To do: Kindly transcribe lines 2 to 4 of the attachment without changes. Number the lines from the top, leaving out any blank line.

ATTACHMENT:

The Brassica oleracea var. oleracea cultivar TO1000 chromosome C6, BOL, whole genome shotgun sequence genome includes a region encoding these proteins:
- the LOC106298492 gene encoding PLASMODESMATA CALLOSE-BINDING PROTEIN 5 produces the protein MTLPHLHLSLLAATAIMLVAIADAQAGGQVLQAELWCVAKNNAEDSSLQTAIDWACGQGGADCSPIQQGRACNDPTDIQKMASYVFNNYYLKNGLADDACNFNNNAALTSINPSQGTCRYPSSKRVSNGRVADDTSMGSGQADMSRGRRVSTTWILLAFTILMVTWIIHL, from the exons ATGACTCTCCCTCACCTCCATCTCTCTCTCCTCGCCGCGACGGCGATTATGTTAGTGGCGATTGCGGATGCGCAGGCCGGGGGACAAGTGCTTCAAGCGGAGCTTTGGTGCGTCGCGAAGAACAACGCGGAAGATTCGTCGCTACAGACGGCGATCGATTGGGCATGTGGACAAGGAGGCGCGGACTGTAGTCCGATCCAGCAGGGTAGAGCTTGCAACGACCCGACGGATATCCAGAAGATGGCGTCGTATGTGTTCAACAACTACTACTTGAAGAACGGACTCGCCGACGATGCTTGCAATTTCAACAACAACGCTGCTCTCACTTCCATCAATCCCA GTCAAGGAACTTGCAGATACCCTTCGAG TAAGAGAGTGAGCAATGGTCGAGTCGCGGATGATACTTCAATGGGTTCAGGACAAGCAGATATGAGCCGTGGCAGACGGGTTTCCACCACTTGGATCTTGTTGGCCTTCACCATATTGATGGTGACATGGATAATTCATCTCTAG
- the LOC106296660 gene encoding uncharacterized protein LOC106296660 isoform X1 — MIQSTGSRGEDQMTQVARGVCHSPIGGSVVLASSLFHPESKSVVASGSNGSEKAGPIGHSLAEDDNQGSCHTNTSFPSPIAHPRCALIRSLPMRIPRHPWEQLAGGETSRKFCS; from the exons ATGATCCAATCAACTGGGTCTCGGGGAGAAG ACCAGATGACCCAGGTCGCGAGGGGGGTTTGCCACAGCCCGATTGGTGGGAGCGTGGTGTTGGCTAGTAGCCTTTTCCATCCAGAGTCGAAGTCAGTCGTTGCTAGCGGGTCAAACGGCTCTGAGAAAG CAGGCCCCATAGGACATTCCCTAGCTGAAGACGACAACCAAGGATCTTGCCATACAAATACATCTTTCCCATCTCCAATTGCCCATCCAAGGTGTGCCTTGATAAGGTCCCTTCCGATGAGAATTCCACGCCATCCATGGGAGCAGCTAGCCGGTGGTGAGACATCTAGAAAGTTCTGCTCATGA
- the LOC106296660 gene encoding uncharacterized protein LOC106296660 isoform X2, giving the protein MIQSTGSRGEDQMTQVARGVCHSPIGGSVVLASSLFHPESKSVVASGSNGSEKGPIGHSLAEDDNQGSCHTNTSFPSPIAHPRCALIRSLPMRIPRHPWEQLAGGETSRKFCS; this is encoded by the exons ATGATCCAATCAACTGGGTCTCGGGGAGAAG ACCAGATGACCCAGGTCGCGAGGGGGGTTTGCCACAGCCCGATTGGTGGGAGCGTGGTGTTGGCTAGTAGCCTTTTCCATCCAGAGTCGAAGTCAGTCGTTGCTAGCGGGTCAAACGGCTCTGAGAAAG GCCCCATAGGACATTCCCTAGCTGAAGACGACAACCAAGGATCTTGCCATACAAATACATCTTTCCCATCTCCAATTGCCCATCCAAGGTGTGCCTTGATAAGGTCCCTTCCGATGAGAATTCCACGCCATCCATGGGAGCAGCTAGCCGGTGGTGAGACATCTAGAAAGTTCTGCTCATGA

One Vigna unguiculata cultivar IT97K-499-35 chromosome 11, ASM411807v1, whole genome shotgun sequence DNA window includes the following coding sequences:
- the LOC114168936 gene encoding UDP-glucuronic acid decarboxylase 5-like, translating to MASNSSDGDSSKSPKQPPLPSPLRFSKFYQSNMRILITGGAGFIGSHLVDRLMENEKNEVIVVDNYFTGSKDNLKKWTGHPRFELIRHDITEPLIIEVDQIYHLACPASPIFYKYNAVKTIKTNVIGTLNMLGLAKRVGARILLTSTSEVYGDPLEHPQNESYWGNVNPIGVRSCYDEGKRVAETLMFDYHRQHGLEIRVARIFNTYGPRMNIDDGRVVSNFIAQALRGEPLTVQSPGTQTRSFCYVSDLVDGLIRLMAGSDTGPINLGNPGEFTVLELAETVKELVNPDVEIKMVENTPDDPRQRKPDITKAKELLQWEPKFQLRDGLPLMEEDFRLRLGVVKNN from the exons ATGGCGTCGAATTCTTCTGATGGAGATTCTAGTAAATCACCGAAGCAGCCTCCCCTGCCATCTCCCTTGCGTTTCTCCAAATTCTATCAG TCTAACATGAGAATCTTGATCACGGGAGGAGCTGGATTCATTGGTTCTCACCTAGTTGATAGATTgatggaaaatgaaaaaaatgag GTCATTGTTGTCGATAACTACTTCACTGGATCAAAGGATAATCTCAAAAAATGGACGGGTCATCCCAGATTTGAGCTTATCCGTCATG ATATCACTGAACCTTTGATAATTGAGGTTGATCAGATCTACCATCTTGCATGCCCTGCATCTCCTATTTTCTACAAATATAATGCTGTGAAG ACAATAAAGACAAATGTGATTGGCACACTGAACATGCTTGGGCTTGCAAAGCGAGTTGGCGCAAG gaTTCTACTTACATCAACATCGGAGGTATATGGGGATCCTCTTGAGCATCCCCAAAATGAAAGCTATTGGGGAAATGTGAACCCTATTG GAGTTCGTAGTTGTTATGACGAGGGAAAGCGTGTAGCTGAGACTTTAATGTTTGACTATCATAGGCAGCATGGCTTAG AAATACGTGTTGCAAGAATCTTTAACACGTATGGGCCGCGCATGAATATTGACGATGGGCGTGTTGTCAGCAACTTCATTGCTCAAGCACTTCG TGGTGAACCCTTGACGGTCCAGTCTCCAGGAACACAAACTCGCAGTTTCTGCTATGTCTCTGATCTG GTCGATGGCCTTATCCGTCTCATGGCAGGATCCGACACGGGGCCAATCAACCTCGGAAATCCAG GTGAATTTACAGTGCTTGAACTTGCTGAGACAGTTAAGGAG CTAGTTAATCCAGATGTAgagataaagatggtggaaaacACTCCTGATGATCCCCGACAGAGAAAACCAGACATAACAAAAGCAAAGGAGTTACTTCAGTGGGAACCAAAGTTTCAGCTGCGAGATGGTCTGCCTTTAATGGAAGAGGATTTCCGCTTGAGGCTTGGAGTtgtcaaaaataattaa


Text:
- the LOC106298492 gene encoding PLASMODESMATA CALLOSE-BINDING PROTEIN 5 produces the protein MTLPHLHLSLLAATAIMLVAIADAQAGGQVLQAELWCVAKNNAEDSSLQTAIDWACGQGGADCSPIQQGRACNDPTDIQKMASYVFNNYYLKNGLADDACNFNNNAALTSINPSQGTCRYPSSKRVSNGRVADDTSMGSGQADMSRGRRVSTTWILLAFTILMVTWIIHL, from the exons ATGACTCTCCCTCACCTCCATCTCTCTCTCCTCGCCGCGACGGCGATTATGTTAGTGGCGATTGCGGATGCGCAGGCCGGGGGACAAGTGCTTCAAGCGGAGCTTTGGTGCGTCGCGAAGAACAACGCGGAAGATTCGTCGCTACAGACGGCGATCGATTGGGCATGTGGACAAGGAGGCGCGGACTGTAGTCCGATCCAGCAGGGTAGAGCTTGCAACGACCCGACGGATATCCAGAAGATGGCGTCGTATGTGTTCAACAACTACTACTTGAAGAACGGACTCGCCGACGATGCTTGCAATTTCAACAACAACGCTGCTCTCACTTCCATCAATCCCA GTCAAGGAACTTGCAGATACCCTTCGAG TAAGAGAGTGAGCAATGGTCGAGTCGCGGATGATACTTCAATGGGTTCAGGACAAGCAGATATGAGCCGTGGCAGACGGGTTTCCACCACTTGGATCTTGTTGGCCTTCACCATATTGATGGTGACATGGATAATTCATCTCTAG
- the LOC106296660 gene encoding uncharacterized protein LOC106296660 isoform X1 — MIQSTGSRGEDQMTQVARGVCHSPIGGSVVLASSLFHPESKSVVASGSNGSEKAGPIGHSLAEDDNQGSCHTNTSFPSPIAHPRCALIRSLPMRIPRHPWEQLAGGETSRKFCS; from the exons ATGATCCAATCAACTGGGTCTCGGGGAGAAG ACCAGATGACCCAGGTCGCGAGGGGGGTTTGCCACAGCCCGATTGGTGGGAGCGTGGTGTTGGCTAGTAGCCTTTTCCATCCAGAGTCGAAGTCAGTCGTTGCTAGCGGGTCAAACGGCTCTGAGAAAG CAGGCCCCATAGGACATTCCCTAGCTGAAGACGACAACCAAGGATCTTGCCATACAAATACATCTTTCCCATCTCCAATTGCCCATCCAAGGTGTGCCTTGATAAGGTCCCTTCCGATGAGAATTCCACGCCATCCATGGGAGCAGCTAGCCGGTGGTGAGACATCTAGAAAGTTCTGCTCATGA
- the LOC106296660 gene encoding uncharacterized protein LOC106296660 isoform X2, giving the protein MIQSTGSRGEDQMTQVARGVCHSPIGGSVVLASSLFHPESKSVVASGSNGSEKGPIGHSLAEDDNQGSCHTNTSFPSPIAHPRCALIRSLPMRIPRHPWEQLAGGETSRKFCS; this is encoded by the exons ATGATCCAATCAACTGGGTCTCGGGGAGAAG ACCAGATGACCCAGGTCGCGAGGGGGGTTTGCCACAGCCCGATTGGTGGGAGCGTGGTGTTGGCTAGTAGCCTTTTCCATCCAGAGTCGAAGTCAGTCGTTGCTAGCGGGTCAAACGGCTCTGAGAAAG GCCCCATAGGACATTCCCTAGCTGAAGACGACAACCAAGGATCTTGCCATACAAATACATCTTTCCCATCTCCAATTGCCCATCCAAGGTGTGCCTTGATAAGGTCCCTTCCGATGAGAATTCCACGCCATCCATGGGAGCAGCTAGCCGGTGGTGAGACATCTAGAAAGTTCTGCTCATGA